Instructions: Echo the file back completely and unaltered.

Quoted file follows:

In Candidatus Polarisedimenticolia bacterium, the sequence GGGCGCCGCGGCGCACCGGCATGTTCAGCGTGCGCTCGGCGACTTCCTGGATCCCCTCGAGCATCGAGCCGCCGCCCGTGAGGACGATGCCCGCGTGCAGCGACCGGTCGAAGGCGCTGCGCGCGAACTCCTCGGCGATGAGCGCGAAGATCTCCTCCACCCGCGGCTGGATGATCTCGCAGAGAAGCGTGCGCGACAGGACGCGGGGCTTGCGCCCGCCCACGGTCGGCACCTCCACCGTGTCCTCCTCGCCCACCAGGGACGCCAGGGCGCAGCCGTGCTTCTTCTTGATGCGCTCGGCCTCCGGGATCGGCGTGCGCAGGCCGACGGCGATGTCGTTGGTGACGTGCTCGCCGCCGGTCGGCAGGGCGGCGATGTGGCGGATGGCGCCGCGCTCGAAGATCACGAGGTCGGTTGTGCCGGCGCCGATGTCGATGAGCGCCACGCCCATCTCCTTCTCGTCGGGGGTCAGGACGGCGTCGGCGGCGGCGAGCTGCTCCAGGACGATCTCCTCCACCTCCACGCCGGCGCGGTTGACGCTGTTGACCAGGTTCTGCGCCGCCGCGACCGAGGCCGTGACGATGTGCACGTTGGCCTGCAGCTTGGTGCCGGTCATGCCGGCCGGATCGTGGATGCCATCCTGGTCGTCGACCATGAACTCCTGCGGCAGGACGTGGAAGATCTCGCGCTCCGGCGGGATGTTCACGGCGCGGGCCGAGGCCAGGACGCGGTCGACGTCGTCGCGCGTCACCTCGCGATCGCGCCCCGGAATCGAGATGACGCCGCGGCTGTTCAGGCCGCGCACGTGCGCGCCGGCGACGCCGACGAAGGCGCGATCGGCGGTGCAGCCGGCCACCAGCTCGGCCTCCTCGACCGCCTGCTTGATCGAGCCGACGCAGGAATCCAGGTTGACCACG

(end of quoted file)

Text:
In Candidatus Polarisedimenticolia bacterium, the sequence GGGCGCCGCGGCGCACCGGCATGTTCAGCGTGCGCTCGGCGACTTCCTGGATCCCCTCGAGCATCGAGCCGCCGCCCGTGAGGACGATGCCCGCGTGCAGCGACCGGTCGAAGGCGCTGCGCGCGAACTCCTCGGCGATGAGCGCGAAGATCTCCTCCACCCGCGGCTGGATGATCTCGCAGAGAAGCGTGCGCGACAGGACGCGGGGCTTGCGCCCGCCCACGGTCGGCACCTCCACCGTGTCCTCCTCGCCCACCAGGGACGCCAGGGCGCAGCCGTGCTTCTTCTTGATGCGCTCGGCCTCCGGGATCGGCGTGCGCAGGCCGACGGCGATGTCGTTGGTGACGTGCTCGCCGCCGGTCGGCAGGGCGGCGATGTGGCGGATGGCGCCGCGCTCGAAGATCACGAGGTCGGTTGTGCCGGCGCCGATGTCGATGAGCGCCACGCCCATCTCCTTCTCGTCGGGGGTCAGGACGGCGTCGGCGGCGGCGAGCTGCTCCAGGACGATCTCCTCCACCTCCACGCCGGCGCGGTTGACGCTGTTGACCAGGTTCTGCGCCGCCGCGACCGAGGCCGTGACGATGTGCACGTTGGCCTGCAGCTTGGTGCCGGTCATGCCGGCCGGATCGTGGATGCCATCCTGGTCGTCGACCATGAACTCCTGCGGCAGGACGTGGAAGATCTCGCGCTCCGGCGGGATGTTCACGGCGCGGGCCGAGGCCAGGACGCGGTCGACGTCGTCGCGCGTCACCTCGCGATCGCGCCCCGGAATCGAGATGACGCCGCGGCTGTTCAGGCCGCGCACGTGCGCGCCGGCGACGCCGACGAAGGCGCGATCGGCGGTGCAGCCGGCCACCAGCTCGGCCTCCTCGACCGCCTGCTTGATCGAGCCGACGCAGGAATCCAGGTTGACCACG